We enrolled 150 participants. The proportion of participants with low zinc status (blood level <815 ug/L) did not differ between the control group and the two intervention groups at 90 days (control 23.9% vs combined intervention groups 23.9%, P > 0.99) or 180 days (18.6% vs 28.2%, P = 0.24). The proportion with low selenium status (blood level <121 ug/L) was similar for controls and the combined intervention groups at 90 days (32.6 vs 19.6%, P = 0.09) and 180 days (34.9% vs 23.5%, P = 0.17). There were no significant differences in the risk of adverse events between the groups.
Supplementation with low or medium doses of zinc and selenium did not correct low zinc or selenium status in hemodialysis patients. Future studies should consider higher doses of zinc (≥75 mg/d) and selenium (≥100 mcg/d) with the standard supplement.
Trial registration
Registered with (NCT01473914)
Electronic supplementary material
The online version of this article (doi:10.1186/s12882-015-0042-4) contains supplementary material, which is available to authorized users.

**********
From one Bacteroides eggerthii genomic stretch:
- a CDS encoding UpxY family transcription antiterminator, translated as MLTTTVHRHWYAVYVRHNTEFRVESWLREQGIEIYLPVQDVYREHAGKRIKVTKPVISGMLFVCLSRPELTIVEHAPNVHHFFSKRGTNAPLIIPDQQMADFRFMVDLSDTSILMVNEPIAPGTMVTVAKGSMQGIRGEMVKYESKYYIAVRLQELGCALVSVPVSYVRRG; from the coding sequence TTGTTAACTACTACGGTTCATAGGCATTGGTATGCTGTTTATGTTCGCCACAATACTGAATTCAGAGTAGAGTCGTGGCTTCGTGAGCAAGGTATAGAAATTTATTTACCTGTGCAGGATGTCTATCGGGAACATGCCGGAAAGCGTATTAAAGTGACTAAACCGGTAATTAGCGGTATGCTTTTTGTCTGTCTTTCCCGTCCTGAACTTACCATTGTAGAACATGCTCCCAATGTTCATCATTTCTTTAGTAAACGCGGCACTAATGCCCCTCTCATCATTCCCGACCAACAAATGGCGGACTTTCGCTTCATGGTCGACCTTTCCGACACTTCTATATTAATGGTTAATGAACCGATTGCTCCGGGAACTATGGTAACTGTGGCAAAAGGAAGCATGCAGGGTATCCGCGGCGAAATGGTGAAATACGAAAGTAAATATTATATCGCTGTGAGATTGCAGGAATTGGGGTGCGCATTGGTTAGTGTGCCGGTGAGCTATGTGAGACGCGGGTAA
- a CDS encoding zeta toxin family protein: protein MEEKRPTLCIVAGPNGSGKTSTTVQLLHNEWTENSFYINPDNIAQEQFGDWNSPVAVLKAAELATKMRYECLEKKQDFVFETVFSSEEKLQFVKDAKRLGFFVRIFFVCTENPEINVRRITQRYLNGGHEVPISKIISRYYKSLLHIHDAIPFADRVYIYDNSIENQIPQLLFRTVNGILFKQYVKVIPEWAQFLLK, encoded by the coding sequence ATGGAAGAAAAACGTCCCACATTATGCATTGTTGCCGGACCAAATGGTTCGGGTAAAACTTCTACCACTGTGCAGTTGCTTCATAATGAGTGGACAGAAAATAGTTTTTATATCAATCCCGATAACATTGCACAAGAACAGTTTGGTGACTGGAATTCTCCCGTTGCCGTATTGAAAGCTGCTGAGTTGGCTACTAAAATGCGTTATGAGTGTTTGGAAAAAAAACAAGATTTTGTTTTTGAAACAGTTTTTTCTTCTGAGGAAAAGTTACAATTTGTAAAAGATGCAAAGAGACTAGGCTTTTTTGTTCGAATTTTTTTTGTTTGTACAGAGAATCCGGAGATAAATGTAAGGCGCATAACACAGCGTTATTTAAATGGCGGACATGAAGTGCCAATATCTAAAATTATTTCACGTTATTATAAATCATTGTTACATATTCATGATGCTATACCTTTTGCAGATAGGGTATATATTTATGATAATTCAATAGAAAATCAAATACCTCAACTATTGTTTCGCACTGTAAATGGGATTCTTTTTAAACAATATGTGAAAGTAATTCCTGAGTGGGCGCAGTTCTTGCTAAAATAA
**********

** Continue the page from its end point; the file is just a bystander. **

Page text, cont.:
PMCID: PMC4409771  PMID: 25884981
Hemodialysis; Selenium; Zinc
4.  A modified Delphi process to identify process of care indicators for the identification, prevention and management of acute kidney injury after major surgery 
The outcomes of acute kidney injury (AKI) are well appreciated. However, valid indicators of high quality processes of care for AKI after major surgery are lacking.
To identify indicators of high quality processes of care related to AKI prevention, identification, and management after major surgery.
A three stage modified Delphi process.
The study was conducted in Alberta, Canada using an online format.
A panel of care providers from surgery, critical care, and nephrology.
The degree of validity of candidate indicators were rated by panelists on a 7-point Likert scale that ranged from “strongly disagree” to “strongly agree”.
A focused literature review was performed to identify candidate indicators. A modified Delphi process, with three rounds, was used to obtain expert consensus on the validity of potential process of care quality indicators.
Thirty-three physicians participated (6 from surgery, 10 from critical care, and 17 from nephrology). A list of 58 potential process of care quality indicators for AKI after surgery was generated including 28 indicators from the initial literature review and 30 indicators suggested by panelists. Following the third round of questioning, 40 process of care indicators were identified with a high level of agreement for face validity; 16 of these reached high consensus among all panelists.